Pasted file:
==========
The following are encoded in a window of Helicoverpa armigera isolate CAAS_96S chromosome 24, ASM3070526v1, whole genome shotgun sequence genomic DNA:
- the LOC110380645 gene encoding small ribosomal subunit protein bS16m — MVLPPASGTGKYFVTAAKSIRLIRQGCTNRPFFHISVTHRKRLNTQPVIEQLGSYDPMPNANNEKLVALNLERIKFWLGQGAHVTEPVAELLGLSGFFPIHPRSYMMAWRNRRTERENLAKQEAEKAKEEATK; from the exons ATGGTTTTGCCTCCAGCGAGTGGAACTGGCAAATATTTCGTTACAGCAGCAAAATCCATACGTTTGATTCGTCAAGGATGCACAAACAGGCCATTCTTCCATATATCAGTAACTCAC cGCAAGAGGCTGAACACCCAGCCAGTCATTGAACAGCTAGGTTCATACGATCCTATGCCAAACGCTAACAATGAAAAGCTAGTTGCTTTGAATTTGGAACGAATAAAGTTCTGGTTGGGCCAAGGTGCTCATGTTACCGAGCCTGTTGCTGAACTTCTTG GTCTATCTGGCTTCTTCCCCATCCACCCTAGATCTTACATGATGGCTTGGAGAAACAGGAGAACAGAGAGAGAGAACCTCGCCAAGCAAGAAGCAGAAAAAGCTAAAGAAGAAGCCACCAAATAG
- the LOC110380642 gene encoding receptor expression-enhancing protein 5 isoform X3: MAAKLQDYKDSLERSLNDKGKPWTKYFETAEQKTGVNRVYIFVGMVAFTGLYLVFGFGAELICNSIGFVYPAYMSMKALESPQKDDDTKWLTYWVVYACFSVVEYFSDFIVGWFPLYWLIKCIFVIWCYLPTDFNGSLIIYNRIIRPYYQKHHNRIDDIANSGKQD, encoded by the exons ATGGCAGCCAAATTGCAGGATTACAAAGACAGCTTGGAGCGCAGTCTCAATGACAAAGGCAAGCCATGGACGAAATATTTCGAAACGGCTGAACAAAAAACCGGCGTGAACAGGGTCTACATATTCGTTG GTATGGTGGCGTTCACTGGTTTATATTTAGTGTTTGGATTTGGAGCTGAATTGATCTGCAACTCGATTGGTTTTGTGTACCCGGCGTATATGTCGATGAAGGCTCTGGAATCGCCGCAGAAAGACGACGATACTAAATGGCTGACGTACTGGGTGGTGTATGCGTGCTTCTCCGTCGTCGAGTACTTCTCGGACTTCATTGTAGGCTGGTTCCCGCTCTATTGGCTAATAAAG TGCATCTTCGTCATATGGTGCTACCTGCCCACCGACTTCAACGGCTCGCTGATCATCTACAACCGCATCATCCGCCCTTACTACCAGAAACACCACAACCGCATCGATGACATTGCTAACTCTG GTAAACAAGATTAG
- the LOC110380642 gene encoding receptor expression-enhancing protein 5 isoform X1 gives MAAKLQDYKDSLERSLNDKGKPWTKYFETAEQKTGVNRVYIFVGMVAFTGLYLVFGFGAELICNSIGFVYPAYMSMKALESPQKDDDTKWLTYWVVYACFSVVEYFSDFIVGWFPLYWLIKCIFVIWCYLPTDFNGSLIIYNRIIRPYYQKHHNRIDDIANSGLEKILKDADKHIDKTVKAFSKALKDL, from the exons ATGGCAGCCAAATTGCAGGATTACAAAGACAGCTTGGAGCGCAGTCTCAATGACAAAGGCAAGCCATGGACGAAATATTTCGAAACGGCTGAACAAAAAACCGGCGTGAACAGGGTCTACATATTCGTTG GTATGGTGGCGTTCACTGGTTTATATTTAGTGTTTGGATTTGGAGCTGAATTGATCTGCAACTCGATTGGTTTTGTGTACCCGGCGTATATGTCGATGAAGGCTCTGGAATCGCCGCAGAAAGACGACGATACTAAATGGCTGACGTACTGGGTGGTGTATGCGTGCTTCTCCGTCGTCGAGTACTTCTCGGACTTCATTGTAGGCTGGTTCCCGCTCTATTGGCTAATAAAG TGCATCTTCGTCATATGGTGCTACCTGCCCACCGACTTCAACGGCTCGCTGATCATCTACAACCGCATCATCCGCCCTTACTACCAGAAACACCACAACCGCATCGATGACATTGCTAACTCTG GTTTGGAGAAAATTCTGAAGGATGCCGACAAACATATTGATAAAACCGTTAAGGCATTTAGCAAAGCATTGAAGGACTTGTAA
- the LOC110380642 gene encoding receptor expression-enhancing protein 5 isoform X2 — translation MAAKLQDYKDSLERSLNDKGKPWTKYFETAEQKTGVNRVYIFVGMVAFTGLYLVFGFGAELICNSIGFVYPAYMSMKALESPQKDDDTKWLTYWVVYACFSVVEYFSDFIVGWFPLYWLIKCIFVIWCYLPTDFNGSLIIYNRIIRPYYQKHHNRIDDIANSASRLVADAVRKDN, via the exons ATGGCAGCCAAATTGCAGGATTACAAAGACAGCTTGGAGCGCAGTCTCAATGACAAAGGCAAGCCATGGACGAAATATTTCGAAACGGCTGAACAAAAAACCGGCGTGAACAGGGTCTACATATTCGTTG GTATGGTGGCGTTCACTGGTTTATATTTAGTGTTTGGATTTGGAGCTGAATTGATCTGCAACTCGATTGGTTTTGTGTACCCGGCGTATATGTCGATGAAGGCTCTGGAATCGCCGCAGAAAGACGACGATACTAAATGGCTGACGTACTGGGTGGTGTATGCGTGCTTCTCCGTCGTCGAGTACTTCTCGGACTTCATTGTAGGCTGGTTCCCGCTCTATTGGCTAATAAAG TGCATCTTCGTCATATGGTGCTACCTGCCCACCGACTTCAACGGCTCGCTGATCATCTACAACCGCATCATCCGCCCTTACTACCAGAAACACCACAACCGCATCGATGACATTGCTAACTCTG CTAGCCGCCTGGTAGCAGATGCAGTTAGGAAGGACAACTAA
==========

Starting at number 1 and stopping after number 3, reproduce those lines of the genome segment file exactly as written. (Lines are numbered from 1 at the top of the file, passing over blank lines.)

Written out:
The following are encoded in a window of Helicoverpa armigera isolate CAAS_96S chromosome 24, ASM3070526v1, whole genome shotgun sequence genomic DNA:
- the LOC110380645 gene encoding small ribosomal subunit protein bS16m — MVLPPASGTGKYFVTAAKSIRLIRQGCTNRPFFHISVTHRKRLNTQPVIEQLGSYDPMPNANNEKLVALNLERIKFWLGQGAHVTEPVAELLGLSGFFPIHPRSYMMAWRNRRTERENLAKQEAEKAKEEATK; from the exons ATGGTTTTGCCTCCAGCGAGTGGAACTGGCAAATATTTCGTTACAGCAGCAAAATCCATACGTTTGATTCGTCAAGGATGCACAAACAGGCCATTCTTCCATATATCAGTAACTCAC cGCAAGAGGCTGAACACCCAGCCAGTCATTGAACAGCTAGGTTCATACGATCCTATGCCAAACGCTAACAATGAAAAGCTAGTTGCTTTGAATTTGGAACGAATAAAGTTCTGGTTGGGCCAAGGTGCTCATGTTACCGAGCCTGTTGCTGAACTTCTTG GTCTATCTGGCTTCTTCCCCATCCACCCTAGATCTTACATGATGGCTTGGAGAAACAGGAGAACAGAGAGAGAGAACCTCGCCAAGCAAGAAGCAGAAAAAGCTAAAGAAGAAGCCACCAAATAG
- the LOC110380642 gene encoding receptor expression-enhancing protein 5 isoform X3: MAAKLQDYKDSLERSLNDKGKPWTKYFETAEQKTGVNRVYIFVGMVAFTGLYLVFGFGAELICNSIGFVYPAYMSMKALESPQKDDDTKWLTYWVVYACFSVVEYFSDFIVGWFPLYWLIKCIFVIWCYLPTDFNGSLIIYNRIIRPYYQKHHNRIDDIANSGKQD, encoded by the exons ATGGCAGCCAAATTGCAGGATTACAAAGACAGCTTGGAGCGCAGTCTCAATGACAAAGGCAAGCCATGGACGAAATATTTCGAAACGGCTGAACAAAAAACCGGCGTGAACAGGGTCTACATATTCGTTG GTATGGTGGCGTTCACTGGTTTATATTTAGTGTTTGGATTTGGAGCTGAATTGATCTGCAACTCGATTGGTTTTGTGTACCCGGCGTATATGTCGATGAAGGCTCTGGAATCGCCGCAGAAAGACGACGATACTAAATGGCTGACGTACTGGGTGGTGTATGCGTGCTTCTCCGTCGTCGAGTACTTCTCGGACTTCATTGTAGGCTGGTTCCCGCTCTATTGGCTAATAAAG TGCATCTTCGTCATATGGTGCTACCTGCCCACCGACTTCAACGGCTCGCTGATCATCTACAACCGCATCATCCGCCCTTACTACCAGAAACACCACAACCGCATCGATGACATTGCTAACTCTG GTAAACAAGATTAG